Marie stood proudly and said, “I have had a hard life since then. And it is all because of you!” Her friend said, “What do you mean? What did I do to you?”

Marie said, “Do you remember lending me a necklace for a fancy dinner I was attending? A large diamond in the middle? We lost the original, and we worked like animals for years to pay it back. The cost was frightful. And I look like this now! It is all your fault!”

Her friend said in amazement, “My fault? But you returned it! What do you mean?” Marie answered, “Yes! You did not even know the difference? All these years to replace it—a real diamond necklace--and we succeeded! I am proud we did it! It took every bit of all the money we made, but we paid it back. You are lucky we put so much effort into it. We made sure you got back your precious necklace!” And she smiled with satisfaction.

Her friend stared at her. “Oh, my poor dear. What do you mean? Why did you not say something? Didn’t you know? Why didn’t you ask? I never thought twice of it. That necklace was made of glass—it was imitation! At most, it was worth $50!”


“The Lady or the Tiger?”

Once upon a time, there lived a king who ruled a large city-state. He had a strong sense of justice and fairness on his terms. His kingdom knew a great amount of prosperity and success, and his subjects were loyal to him. They worked hard, enjoyed their lives, and believed that they were the luckiest people in the world.

Except for those found guilty of a serious crime—and there were laws. There was a system of justice especially designed by the king that was both violent and effective. No one wanted to risk the form of punishment. The system of choice was both outrageous and very convincing. The person charged with a crime would decide themselves whether or not they would live happily after or die an immediate and painful death. There was no alternative.

The king had built a large stadium where all of his subjects could gather and watch below. The inside of the stadium had large walls: an arena (a small circle or square space) with two large wooden doors at one end. Each had a small chamber room that contained one object. Behind one door was a fierce and vicious tiger. And behind the other door was a handsome young man or a beautiful young woman. The door on the left or the door on the right would be opened by the person charged with a crime.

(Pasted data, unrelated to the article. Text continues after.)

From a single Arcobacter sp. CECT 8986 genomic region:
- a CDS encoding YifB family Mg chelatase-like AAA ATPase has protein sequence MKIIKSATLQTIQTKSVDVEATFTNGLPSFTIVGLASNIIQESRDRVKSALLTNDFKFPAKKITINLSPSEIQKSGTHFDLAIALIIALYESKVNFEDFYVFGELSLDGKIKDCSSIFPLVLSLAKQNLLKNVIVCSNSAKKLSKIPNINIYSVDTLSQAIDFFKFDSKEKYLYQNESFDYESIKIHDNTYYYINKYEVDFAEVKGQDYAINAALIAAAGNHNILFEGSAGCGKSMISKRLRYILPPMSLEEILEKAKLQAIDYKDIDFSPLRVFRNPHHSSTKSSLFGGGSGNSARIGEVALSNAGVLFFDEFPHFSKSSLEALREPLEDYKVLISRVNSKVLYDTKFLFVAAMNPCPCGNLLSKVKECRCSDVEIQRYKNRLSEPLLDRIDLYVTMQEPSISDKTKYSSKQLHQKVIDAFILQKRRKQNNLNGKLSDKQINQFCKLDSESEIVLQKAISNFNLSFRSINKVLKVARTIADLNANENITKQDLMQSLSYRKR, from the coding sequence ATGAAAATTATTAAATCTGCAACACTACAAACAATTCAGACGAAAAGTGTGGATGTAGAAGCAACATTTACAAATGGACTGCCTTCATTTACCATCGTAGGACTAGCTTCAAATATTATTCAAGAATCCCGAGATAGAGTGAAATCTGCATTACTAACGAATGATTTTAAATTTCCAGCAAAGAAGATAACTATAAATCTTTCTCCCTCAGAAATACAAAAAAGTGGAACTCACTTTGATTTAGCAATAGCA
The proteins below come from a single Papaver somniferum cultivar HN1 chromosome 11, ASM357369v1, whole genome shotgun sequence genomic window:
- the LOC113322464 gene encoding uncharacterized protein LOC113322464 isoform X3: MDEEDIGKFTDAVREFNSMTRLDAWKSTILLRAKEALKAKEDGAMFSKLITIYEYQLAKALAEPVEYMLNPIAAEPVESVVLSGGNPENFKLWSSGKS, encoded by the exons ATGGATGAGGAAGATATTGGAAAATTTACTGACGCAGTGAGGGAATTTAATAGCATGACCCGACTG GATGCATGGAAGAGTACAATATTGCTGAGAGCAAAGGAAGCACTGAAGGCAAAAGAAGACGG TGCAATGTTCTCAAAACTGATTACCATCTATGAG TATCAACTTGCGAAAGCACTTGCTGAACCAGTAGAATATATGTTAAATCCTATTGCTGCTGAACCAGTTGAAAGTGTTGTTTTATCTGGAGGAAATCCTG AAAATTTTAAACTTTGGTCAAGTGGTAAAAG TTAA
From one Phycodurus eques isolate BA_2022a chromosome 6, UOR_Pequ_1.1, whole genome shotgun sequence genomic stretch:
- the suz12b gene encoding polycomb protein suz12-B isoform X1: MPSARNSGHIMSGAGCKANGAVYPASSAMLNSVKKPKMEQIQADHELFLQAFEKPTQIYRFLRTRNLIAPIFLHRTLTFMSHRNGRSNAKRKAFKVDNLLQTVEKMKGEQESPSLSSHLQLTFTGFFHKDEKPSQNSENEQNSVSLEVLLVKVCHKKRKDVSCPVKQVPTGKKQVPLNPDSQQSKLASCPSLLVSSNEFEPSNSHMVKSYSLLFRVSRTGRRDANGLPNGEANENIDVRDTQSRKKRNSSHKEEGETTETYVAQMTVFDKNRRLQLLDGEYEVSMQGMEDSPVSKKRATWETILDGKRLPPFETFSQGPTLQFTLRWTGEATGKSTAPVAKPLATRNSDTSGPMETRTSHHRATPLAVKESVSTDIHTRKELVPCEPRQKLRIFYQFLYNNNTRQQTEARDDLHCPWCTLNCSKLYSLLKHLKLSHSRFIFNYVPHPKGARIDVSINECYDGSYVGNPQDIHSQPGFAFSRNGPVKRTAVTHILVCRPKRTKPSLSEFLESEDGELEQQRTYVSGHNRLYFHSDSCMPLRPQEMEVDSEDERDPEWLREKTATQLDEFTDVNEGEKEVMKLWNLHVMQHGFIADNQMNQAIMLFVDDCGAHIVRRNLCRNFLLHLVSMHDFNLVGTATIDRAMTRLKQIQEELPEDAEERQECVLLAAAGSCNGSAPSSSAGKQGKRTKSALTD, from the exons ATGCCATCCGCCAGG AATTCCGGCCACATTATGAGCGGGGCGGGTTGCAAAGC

Depending on what door they chose--that would be the answer. They would immediately be brought to a celebration to marry this person--or a tiger that would immediately tear them to pieces.

So a young man was now on trial for his life. He had dared to romance the king’s daughter, and she did love him dearly. But she had seen him with another woman—and she reported to her father that he had committed a serious crime. He was then put into the arena. He had done nothing wrong except a great risk in giving his love to the princess: the king’s daughter.

When the young man entered, he looked up at the seats and saw the princess. Only she knew which door was the right choice for him—and she carefully placed her right hand to her chin. He walked forward and opened that door.

Now, remember: she loved this man, but he had also deeply hurt her. But she did not want to lose him to another woman. But she did not want to see him torn to pieces either. She had grown up with this custom of punishment, and so had he. The choice was hers: the screams of the crowd’s celebrations or the screams of his agony and death. She knew that her father, the king, had established this form of justice. And as his only child, she would be expected to marry someone who would continue it.

The question for you to answer: in your view, which choice did she make for him? The Lady or the Tiger? Please explain why and how you came to that conclusion? Do you think the answer she chose was fair for herself? How about for her lover?